“Going after it” in this case means using the Romeo's dipping sonar as well as active and passive sonobuoys to find submarines. “If you have one MH-60R out there, it's pretty easy to detect a sub,” says Cmdr. Ross Mackenzie, head of the Helicopter Maritime Strike Wing Atlantic, based in Jacksonville. “If you have two, it's almost impossible not to detect a submarine. They can't hide.” Along with the sonar and sonobuoys, the Romeo's sensor package includes a Telephonics AN/APS-147 multi-mode radar with periscope detection and a Raytheon-built multi-spectral targeting system with fused day- and nighttime (near IR) forward-looking video. Romeo crews can send images or video of ships or other threats directly to their home ship via the Hawklink datalink, or to any military participant over the Link 16 network.
“A mission we would be commonly tasked with is to go out in front of a strike group and clear the ships that are on top of the water with the radar while clearing underneath the water with the dipping sonar,” says Lt. Tim “Heels” Boyce, the right-seat pilot and aircraft commander during the Proud Warriors simulation run. During the simulator session, Boyce and Lawrence were depending heavily on their sensor operator, Petty Officer 3rd class Jacob Brown, to find, track and identify targets in the Persian Gulf using the Romeo's simulated sensor suite. Boyce says “clearing” the waters might typically involve one or two Romeos identifying vessels on the surface and two Romeos identifying threats below the surface.
Weapons choices for anti-submarine or anti-surface warfare include Mark 46 or Mark 50 torpedoes, four Hellfire missiles mounted on extended pylons, an M240 machine gun or a Gau-21 50- cal. pylon-mounted machine gun that requires installation of deck plates on the right rear side of the cabin. East Coast crews practice dipping sonar operations and weapons delivery in the TOFT, but also do a live training with submarines at the Atlantic Undersea Test and Evaluation Center, southwest of Nassau, Bahamas.
Ground crews practice the care and feeding of the weapons systems in a weapons-load trainer at the base, and a Romeo avionics maintenance trainer provides the 14 avionics technicians in a Romeo squadron of 12-14 helicopters with hands-on experience in normal maintenance, which includes “crypto loads” for friend or foe identification, as well as identifying and fixing the types of failures they will see when deployed. The Navy is also planning to integrate the door-gunner simulators into the Romeo and Sierra TOFTs as part of a technology insertion starting next year.
Once the individual elements have the needed fidelity, the Navy will progressively link platforms together for scenario-based training. “We want to link as many as possible F-18s to F-18s so they can fly in a section, which is two simulators together, or a division, which is four simulators together, or even more,” says Dorrans. “We're looking to network F-18 simulators to E2-D Hawkeye simulators as well, for air wing type of training. Additionally we'd like to get to the point where we can link those entities into surface units as well, then conduct fleet-level training. That goes from end to end of the training spectrum—individual training to unit-level training to air wing to fleet-level training.”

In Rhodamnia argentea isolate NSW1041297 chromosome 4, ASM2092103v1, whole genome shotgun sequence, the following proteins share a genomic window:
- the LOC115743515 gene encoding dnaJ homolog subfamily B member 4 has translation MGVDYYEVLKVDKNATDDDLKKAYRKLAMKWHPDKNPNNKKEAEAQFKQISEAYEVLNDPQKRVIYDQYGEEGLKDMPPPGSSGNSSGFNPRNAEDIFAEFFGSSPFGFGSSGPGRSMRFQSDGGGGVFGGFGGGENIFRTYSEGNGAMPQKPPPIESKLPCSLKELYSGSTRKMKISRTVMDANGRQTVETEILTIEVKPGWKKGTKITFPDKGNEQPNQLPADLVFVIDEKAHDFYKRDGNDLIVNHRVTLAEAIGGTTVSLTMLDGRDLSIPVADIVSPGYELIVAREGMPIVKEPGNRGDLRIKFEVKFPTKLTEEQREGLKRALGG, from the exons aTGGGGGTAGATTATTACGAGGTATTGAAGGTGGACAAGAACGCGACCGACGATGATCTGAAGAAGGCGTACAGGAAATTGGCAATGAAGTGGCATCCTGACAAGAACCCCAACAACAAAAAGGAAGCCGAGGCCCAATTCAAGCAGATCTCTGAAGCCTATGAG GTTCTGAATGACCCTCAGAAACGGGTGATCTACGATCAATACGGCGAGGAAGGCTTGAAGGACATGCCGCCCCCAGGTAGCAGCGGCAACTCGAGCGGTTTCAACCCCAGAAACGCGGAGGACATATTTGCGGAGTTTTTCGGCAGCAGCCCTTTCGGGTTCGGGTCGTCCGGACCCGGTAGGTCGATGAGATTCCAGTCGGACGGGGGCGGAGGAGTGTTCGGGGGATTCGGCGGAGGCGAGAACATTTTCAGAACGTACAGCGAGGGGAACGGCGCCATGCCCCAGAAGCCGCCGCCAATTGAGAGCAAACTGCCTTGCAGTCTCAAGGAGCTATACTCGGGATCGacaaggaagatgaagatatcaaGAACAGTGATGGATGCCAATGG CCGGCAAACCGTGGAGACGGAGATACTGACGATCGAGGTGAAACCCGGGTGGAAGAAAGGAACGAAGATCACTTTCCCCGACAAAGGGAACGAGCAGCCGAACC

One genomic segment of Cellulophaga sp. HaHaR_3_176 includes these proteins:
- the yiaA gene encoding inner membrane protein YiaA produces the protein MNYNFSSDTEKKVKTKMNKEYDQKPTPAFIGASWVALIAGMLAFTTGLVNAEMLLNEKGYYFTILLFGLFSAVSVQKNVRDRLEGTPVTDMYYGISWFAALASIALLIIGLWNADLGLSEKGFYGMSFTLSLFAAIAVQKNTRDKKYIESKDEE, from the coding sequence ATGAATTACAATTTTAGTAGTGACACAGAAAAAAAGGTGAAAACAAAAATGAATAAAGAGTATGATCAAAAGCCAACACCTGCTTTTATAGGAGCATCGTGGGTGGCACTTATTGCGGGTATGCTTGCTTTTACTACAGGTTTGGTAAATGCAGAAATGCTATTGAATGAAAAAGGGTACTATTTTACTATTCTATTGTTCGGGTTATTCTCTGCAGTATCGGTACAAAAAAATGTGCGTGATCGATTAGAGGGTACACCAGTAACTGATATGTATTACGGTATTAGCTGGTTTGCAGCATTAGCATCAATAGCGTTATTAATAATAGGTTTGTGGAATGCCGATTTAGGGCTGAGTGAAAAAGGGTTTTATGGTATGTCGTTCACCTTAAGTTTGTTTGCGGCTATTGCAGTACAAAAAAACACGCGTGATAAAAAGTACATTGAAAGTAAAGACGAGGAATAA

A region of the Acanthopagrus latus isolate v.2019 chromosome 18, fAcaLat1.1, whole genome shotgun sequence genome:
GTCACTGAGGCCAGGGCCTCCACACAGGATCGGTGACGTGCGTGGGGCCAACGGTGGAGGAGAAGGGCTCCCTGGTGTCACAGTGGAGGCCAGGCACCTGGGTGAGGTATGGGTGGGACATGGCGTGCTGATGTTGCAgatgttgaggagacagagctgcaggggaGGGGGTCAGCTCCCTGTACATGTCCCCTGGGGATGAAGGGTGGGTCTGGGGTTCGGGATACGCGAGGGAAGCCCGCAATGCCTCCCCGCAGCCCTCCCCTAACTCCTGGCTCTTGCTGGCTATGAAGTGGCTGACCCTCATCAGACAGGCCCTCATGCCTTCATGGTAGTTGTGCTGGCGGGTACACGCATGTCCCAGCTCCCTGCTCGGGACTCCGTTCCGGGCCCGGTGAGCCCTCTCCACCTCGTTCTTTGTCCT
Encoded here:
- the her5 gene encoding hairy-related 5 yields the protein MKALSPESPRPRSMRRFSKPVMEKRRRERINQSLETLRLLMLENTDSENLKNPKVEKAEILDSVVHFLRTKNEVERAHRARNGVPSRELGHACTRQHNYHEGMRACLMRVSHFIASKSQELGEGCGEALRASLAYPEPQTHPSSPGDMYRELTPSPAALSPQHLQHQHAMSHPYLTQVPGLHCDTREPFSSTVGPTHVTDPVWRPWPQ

Early versions of fleet synthetic training are already underway. The Romeo TOFT recently took part in a training event with 380 participants, including F-18 and E-2 simulators, and Navy ships linked together to simulate a tactical mission before the USS Harry S. Truman aircraft carrier strike group shipped out in August. Ships and submarines must be docked to participate.
“The leap for us is light-years ahead of where it was not even five years ago,” says Mackenzie, the maritime strike wing commander. “To have ships pier-side in Rota, Spain, and aircraft simulators in Jacksonville and Hawaii, all combined to do the same simulated mission at the same time is pretty awesome.”
The Navy also plans to add live participants into a scenario, making it a so-called live, virtual and constructive (LVC) simulation. “The next step for us after we get all simulators updated and linked and networked is to bring in the live aspect of it,” says Dorrans. “That's where we'll put a pod on an aircraft, notionally an F-18, and then that aircraft will be networked into the simulation environment, with tracks that appear in the simulator also appearing on the radar of the F-18 that is flying the live sortie.”
Dorrans says the Navy today uses a “large number” of adversary aircraft to help fighter pilots maintain proficiency. “In the future, we hope that we can reduce the number of adversary aircraft by linking in LVC elements to have high-fidelity, valuable training but at a much lower cost than today.” He says the pods must be modified to encrypt the links before live aircraft can be used in a simulation, a task that is underway. “The earliest I would see LVC coming on line would be the 2020 timeframe,” he says.